With the push of a button — and a loud bang — an 8-foot cord shot out of the remote-controlled device and entangled the legs of Chaska Police Chief Scott Knight.
A smile crept across his face. “It didn’t hurt,” Knight said. “It was sort of like a slap.”
Chaska soon will be the first law enforcement agency in Minnesota to test BolaWrap 100, a nonlethal restraint designed to enable police to incapacitate individuals with minimal to no pain.
The gizmo, which discharges a Kevlar tether at a rate of 640 feet per second, is something you might see Batman deploy to stop a fleeing criminal.
But as police departments across the country explore ways to de-escalate mental health crises without resorting to deadly force, Knight foresees a technological game-changer. He plans to invest $6,500 in the equipment.
“The moment I saw this device, I knew that we needed to have it,” he said. “This is one of the biggest advancements I’ve seen in my 43-year career. I wish I’d had this tool when I was an officer.”
Unlike traditional Tasers, the BolaWrap 100 doesn’t stimulate pain to force cooperation. The remote control-sized unit uses a blank 9mm charge to propel a thin cord, tipped with two barbed ends resembling fish hooks, around a person’s arms or legs — immobilizing individuals up to 25 feet away.
Though it’s not meant to replace the use of a firearm or Taser, officers across the metro area hope it might offer an additional tool for responders to safely detain people on drugs or in the middle of a mental health situation.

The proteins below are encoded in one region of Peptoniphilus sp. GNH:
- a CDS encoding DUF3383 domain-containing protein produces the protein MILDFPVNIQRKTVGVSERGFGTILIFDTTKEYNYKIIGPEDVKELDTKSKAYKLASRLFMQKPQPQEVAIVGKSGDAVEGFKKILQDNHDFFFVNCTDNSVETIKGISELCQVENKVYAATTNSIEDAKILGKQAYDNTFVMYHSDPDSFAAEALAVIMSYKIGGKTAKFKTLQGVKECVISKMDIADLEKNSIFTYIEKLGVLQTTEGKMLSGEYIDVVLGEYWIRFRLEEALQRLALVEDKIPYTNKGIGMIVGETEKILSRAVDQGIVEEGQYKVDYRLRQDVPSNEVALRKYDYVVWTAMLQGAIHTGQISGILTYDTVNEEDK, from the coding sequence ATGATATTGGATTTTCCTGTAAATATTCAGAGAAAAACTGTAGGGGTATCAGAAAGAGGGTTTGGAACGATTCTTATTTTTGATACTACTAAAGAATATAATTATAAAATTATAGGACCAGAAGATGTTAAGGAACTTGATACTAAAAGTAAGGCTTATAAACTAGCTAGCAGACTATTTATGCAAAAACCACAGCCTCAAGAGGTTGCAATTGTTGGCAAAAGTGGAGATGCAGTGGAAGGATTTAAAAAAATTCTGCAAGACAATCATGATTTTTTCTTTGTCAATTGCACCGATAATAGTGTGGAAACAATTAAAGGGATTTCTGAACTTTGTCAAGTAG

Mike Rothans, chief operating officer of Wrap Technologies, said former officers designed the BolaWrap with mental health crises in mind. Now it’s being marketed as an early-intervention tool to restrain suspects before a situation escalates.
As a retired assistant sheriff from Los Angeles, Rothans used to meet with the families of police shooting victims.
“They all said the same exact thing: ‘We called for help and you came out and shot my son,’ ” he told a room full of police chiefs, beat cops and potential investors. “It seems like we can do more — and we should do more.”
In training scenarios, the BolaWrap recorded a 90 percent success rate. Tasers, in comparison, deploy correctly about half the time.
Each unit runs about $800 and cartridges cost $30 each. Local grocer Michael Foods donated $5,000 to help Chaska police equip the department with half a dozen units. The rest of the money will come from drug-forfeiture funds, Knight said, not taxpayer dollars.
Twin Cities investor Dennis LaValle seemed impressed with the product during the demonstration at the Chaska fire station. He said he purchased $15,000 worth of stock in the company, sight unseen.
“These days, everybody’s got a camera. Everyone is taking shots at them,” he said of police. “This takes away a lot of the exposure.”
While there’s not much space left on an officer’s utility belt, advocates for the gadget said it would reduce the probability of using lethal force. To demonstrate the point, Rothans showed a video of an encounter between South Carolina police and an unarmed 86-year-old man with dementia, who landed in intensive care after being Tased.
“It’s what it does to our profession when these type of things come out in the news,” he said. “Everybody knows there has to be a better way.”